Only five weeks left to buy up all the toilet paper you can and wrap it around your body. Nope, not for your bridal shower nor bachelorette party, you'll need it for the Toilet Paper Wedding Dress Contest hosted by Cheap Chic Weddings.
The contest will launch in April and brides-to-be will have six weeks to submit photos of their TP wedding dresses -- the winner will be announced in early July.
If you've got tape, glue, a needle and thread, and a little bit of free time and creativity, this contest is up your alley. So how much toilet paper does it take to make a wedding dress?
I've seen someone use only four rolls for their dress and another contestant use 40. It really varies depending on the design and thickness of the dress. Some people really pack the toilet paper on, and others prefer using less toilet paper and reinforcing the pieces with a lot of glue or tape. Everyone has a different strategy.
The first place winner gets $1,000; second place gets $500; and third gets $250. This sounds like a lame amount of money for the amount of time and effort being put into these gowns. Then again, the website is about throwing a wedding on a budget, so maybe the modest prizes are intentional.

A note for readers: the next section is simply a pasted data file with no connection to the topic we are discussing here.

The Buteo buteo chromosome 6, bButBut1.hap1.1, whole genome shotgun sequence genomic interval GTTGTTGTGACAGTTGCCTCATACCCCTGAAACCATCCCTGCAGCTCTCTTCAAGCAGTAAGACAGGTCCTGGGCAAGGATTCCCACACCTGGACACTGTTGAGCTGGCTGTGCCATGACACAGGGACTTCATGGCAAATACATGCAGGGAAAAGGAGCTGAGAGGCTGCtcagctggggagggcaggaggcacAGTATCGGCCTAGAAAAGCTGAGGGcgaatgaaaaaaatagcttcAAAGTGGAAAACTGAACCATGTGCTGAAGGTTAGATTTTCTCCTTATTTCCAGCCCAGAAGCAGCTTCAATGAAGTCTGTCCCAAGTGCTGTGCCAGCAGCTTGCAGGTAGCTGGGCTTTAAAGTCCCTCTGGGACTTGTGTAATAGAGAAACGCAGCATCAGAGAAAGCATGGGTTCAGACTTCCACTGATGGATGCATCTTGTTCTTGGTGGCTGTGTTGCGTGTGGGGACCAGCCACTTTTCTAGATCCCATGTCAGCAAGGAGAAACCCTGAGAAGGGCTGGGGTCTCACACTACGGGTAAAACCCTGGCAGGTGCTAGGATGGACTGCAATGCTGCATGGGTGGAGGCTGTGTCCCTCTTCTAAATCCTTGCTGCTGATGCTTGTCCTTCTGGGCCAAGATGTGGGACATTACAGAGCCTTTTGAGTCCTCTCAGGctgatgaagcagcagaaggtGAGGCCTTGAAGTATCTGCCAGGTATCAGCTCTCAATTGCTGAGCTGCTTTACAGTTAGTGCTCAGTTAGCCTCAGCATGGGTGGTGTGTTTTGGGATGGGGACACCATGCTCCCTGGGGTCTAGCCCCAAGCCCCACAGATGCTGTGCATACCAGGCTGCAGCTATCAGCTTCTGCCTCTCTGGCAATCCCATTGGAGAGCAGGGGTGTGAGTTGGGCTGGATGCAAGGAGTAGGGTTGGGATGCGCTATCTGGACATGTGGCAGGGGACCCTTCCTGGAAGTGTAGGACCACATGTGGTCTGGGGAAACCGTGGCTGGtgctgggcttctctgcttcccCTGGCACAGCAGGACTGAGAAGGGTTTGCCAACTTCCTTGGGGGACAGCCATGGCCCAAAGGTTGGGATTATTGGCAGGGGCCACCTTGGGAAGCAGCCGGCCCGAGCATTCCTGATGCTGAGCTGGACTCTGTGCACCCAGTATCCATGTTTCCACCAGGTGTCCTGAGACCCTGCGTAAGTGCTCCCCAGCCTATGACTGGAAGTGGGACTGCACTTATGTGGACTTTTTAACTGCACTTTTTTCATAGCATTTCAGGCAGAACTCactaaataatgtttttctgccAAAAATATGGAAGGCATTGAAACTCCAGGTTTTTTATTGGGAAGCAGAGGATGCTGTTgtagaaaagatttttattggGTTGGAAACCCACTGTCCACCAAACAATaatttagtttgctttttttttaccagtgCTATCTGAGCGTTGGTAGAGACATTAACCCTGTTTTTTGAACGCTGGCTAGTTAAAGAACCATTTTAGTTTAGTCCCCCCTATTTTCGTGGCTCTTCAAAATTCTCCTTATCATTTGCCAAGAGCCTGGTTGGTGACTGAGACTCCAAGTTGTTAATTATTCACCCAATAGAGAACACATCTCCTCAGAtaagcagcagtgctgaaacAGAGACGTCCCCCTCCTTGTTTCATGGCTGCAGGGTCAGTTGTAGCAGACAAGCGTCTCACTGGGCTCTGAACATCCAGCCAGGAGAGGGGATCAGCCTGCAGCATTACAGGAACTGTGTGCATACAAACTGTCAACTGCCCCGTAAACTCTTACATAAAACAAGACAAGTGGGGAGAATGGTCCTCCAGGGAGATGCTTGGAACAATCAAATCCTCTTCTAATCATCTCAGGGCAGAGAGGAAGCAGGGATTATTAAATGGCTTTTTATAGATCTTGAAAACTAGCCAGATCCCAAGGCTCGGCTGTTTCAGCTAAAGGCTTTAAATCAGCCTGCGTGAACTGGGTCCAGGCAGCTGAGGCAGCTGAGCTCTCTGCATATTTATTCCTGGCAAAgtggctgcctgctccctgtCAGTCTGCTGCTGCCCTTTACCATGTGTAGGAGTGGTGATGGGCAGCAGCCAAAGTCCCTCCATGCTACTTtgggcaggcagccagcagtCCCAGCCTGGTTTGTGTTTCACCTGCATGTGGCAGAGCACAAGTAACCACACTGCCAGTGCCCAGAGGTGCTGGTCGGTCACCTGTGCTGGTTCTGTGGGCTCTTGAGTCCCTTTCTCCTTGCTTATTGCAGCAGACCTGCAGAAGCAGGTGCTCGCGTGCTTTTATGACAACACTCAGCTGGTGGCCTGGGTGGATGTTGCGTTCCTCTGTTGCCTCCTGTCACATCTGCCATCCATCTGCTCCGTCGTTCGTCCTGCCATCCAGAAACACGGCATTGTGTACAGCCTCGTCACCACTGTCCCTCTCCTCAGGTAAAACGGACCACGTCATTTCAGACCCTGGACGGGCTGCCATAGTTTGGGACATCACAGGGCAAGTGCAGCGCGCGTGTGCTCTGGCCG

The dresses are judged on creativity, beauty, use of toilet paper, and originality. Some of the dresses are real works of art -- you wouldn't know right away by looking at them that they're made from the same material used to wipe your bum. Or also in my case to wipe that impossibly small space between the faucet and the splash guard.
The trickiest part of the contest is the dress must be worn and taken on and off in one piece to be considered a viable entry. What if the bride, in her Charmin original, is caught in a rainstorm. Or worse, a shit-storm! What if a toddler grabs the loose end of her dress and starts unravelling like a mad person. Don't they do that to the roll fixed in the bathroom?
There are so many dangers out there that could ruin the dresses -- it's a veritable minefield of liquid and toddler bombs. I wonder what happens if the bride cries on her wedding day. Overcome with love for family and friends (or overcome with fear and loathing that on this, her day of days, someone let her wear a gown made of Scott Rapid-Dissolving one-ply), a few tears drop on the dress. What then. A slow and steady disintegration of her gown 'til she's left dancing naked with her dad?
More power to the women out there who can not only dream up a TP dress, but can execute it. I don't want to flush the idea down the drain just yet, but it sounds like a lot of work to only end up with, best case scenario, one G and a wedding dress made out of ... toilet paper.
What do you think of the contest?
Photo via SCA Svenska Cellulosa Aktiebolaget/Flickr